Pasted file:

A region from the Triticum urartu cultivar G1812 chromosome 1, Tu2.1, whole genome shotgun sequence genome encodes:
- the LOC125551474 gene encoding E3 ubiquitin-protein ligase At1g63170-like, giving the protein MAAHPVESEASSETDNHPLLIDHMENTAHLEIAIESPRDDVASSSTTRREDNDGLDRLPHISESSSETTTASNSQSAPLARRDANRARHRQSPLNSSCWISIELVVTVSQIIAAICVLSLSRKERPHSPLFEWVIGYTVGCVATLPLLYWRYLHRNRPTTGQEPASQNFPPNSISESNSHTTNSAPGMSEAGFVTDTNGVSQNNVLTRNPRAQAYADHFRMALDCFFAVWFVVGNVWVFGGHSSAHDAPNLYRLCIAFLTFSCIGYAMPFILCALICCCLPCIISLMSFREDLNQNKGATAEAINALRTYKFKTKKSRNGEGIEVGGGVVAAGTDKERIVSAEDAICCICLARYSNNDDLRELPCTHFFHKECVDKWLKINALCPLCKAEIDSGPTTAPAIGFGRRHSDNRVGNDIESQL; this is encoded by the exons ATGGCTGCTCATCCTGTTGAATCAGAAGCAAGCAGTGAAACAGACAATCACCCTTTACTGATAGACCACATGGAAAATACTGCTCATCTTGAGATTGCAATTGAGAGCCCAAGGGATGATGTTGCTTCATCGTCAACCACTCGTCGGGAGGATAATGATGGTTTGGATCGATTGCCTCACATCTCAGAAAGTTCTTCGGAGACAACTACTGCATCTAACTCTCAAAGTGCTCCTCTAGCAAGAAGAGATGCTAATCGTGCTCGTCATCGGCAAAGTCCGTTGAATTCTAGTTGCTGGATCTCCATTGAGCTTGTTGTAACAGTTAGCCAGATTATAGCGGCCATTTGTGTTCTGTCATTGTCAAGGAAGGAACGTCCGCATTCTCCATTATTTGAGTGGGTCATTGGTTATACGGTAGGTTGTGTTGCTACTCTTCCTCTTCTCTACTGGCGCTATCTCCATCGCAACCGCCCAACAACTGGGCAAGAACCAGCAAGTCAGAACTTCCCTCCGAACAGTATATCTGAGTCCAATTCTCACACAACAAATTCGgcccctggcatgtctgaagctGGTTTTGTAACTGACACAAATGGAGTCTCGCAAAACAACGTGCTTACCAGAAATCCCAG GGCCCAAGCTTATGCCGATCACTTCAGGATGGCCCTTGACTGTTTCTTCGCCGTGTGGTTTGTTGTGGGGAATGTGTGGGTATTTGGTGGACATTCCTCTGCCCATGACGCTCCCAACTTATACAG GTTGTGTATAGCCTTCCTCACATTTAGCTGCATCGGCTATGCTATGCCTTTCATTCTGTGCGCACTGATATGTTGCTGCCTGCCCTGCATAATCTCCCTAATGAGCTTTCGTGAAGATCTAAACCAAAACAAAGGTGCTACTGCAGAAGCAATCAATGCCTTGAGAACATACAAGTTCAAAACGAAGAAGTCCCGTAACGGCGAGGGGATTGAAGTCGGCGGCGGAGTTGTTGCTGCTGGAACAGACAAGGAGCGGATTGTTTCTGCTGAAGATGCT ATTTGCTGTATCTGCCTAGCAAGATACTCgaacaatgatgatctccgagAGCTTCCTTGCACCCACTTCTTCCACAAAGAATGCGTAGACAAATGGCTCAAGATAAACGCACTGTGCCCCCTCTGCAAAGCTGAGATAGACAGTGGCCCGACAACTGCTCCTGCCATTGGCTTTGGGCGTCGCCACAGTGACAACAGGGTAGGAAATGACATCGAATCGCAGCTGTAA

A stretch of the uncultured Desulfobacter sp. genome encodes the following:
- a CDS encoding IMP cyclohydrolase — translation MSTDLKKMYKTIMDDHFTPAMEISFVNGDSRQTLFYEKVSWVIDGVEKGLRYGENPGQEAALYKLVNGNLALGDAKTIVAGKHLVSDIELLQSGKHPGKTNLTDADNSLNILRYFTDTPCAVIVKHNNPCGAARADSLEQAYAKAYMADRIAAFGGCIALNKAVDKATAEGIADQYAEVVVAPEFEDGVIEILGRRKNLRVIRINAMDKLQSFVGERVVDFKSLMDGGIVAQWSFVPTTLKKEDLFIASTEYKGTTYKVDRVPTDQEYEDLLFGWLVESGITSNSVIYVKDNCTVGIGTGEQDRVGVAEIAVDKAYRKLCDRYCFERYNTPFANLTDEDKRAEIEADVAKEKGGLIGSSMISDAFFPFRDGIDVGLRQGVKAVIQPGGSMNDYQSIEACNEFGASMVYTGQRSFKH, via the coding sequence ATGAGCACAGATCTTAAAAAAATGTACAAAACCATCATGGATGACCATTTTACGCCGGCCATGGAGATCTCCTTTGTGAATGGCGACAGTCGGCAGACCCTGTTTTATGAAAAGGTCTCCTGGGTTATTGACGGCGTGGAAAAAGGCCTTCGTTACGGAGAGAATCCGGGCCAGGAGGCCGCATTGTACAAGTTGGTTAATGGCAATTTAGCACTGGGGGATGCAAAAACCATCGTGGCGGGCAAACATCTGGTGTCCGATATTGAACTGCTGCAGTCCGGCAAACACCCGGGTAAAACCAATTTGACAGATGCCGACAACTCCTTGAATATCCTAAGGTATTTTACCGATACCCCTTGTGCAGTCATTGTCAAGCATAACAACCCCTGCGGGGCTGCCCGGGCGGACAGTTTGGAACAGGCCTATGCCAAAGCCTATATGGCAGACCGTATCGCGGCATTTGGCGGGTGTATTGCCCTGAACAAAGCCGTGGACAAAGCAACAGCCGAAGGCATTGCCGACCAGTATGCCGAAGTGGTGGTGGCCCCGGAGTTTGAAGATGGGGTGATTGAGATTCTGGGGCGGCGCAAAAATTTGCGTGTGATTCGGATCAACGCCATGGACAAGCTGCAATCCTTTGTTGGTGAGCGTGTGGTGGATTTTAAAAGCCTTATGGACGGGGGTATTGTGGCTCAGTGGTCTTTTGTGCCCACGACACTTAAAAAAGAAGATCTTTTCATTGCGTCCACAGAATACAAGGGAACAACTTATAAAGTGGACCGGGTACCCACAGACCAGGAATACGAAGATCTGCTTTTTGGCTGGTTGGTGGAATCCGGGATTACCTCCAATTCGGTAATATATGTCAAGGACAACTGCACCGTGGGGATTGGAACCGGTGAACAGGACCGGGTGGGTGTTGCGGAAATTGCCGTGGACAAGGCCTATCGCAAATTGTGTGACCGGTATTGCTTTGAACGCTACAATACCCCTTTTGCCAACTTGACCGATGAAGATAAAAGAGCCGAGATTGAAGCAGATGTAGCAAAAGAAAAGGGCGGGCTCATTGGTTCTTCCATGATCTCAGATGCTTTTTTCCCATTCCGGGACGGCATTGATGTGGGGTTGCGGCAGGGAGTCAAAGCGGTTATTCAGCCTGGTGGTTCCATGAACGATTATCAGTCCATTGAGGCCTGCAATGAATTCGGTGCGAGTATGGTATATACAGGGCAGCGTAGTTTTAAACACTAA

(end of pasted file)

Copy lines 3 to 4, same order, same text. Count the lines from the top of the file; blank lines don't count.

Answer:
A stretch of the uncultured Desulfobacter sp. genome encodes the following:
- a CDS encoding IMP cyclohydrolase — translation MSTDLKKMYKTIMDDHFTPAMEISFVNGDSRQTLFYEKVSWVIDGVEKGLRYGENPGQEAALYKLVNGNLALGDAKTIVAGKHLVSDIELLQSGKHPGKTNLTDADNSLNILRYFTDTPCAVIVKHNNPCGAARADSLEQAYAKAYMADRIAAFGGCIALNKAVDKATAEGIADQYAEVVVAPEFEDGVIEILGRRKNLRVIRINAMDKLQSFVGERVVDFKSLMDGGIVAQWSFVPTTLKKEDLFIASTEYKGTTYKVDRVPTDQEYEDLLFGWLVESGITSNSVIYVKDNCTVGIGTGEQDRVGVAEIAVDKAYRKLCDRYCFERYNTPFANLTDEDKRAEIEADVAKEKGGLIGSSMISDAFFPFRDGIDVGLRQGVKAVIQPGGSMNDYQSIEACNEFGASMVYTGQRSFKH, via the coding sequence ATGAGCACAGATCTTAAAAAAATGTACAAAACCATCATGGATGACCATTTTACGCCGGCCATGGAGATCTCCTTTGTGAATGGCGACAGTCGGCAGACCCTGTTTTATGAAAAGGTCTCCTGGGTTATTGACGGCGTGGAAAAAGGCCTTCGTTACGGAGAGAATCCGGGCCAGGAGGCCGCATTGTACAAGTTGGTTAATGGCAATTTAGCACTGGGGGATGCAAAAACCATCGTGGCGGGCAAACATCTGGTGTCCGATATTGAACTGCTGCAGTCCGGCAAACACCCGGGTAAAACCAATTTGACAGATGCCGACAACTCCTTGAATATCCTAAGGTATTTTACCGATACCCCTTGTGCAGTCATTGTCAAGCATAACAACCCCTGCGGGGCTGCCCGGGCGGACAGTTTGGAACAGGCCTATGCCAAAGCCTATATGGCAGACCGTATCGCGGCATTTGGCGGGTGTATTGCCCTGAACAAAGCCGTGGACAAAGCAACAGCCGAAGGCATTGCCGACCAGTATGCCGAAGTGGTGGTGGCCCCGGAGTTTGAAGATGGGGTGATTGAGATTCTGGGGCGGCGCAAAAATTTGCGTGTGATTCGGATCAACGCCATGGACAAGCTGCAATCCTTTGTTGGTGAGCGTGTGGTGGATTTTAAAAGCCTTATGGACGGGGGTATTGTGGCTCAGTGGTCTTTTGTGCCCACGACACTTAAAAAAGAAGATCTTTTCATTGCGTCCACAGAATACAAGGGAACAACTTATAAAGTGGACCGGGTACCCACAGACCAGGAATACGAAGATCTGCTTTTTGGCTGGTTGGTGGAATCCGGGATTACCTCCAATTCGGTAATATATGTCAAGGACAACTGCACCGTGGGGATTGGAACCGGTGAACAGGACCGGGTGGGTGTTGCGGAAATTGCCGTGGACAAGGCCTATCGCAAATTGTGTGACCGGTATTGCTTTGAACGCTACAATACCCCTTTTGCCAACTTGACCGATGAAGATAAAAGAGCCGAGATTGAAGCAGATGTAGCAAAAGAAAAGGGCGGGCTCATTGGTTCTTCCATGATCTCAGATGCTTTTTTCCCATTCCGGGACGGCATTGATGTGGGGTTGCGGCAGGGAGTCAAAGCGGTTATTCAGCCTGGTGGTTCCATGAACGATTATCAGTCCATTGAGGCCTGCAATGAATTCGGTGCGAGTATGGTATATACAGGGCAGCGTAGTTTTAAACACTAA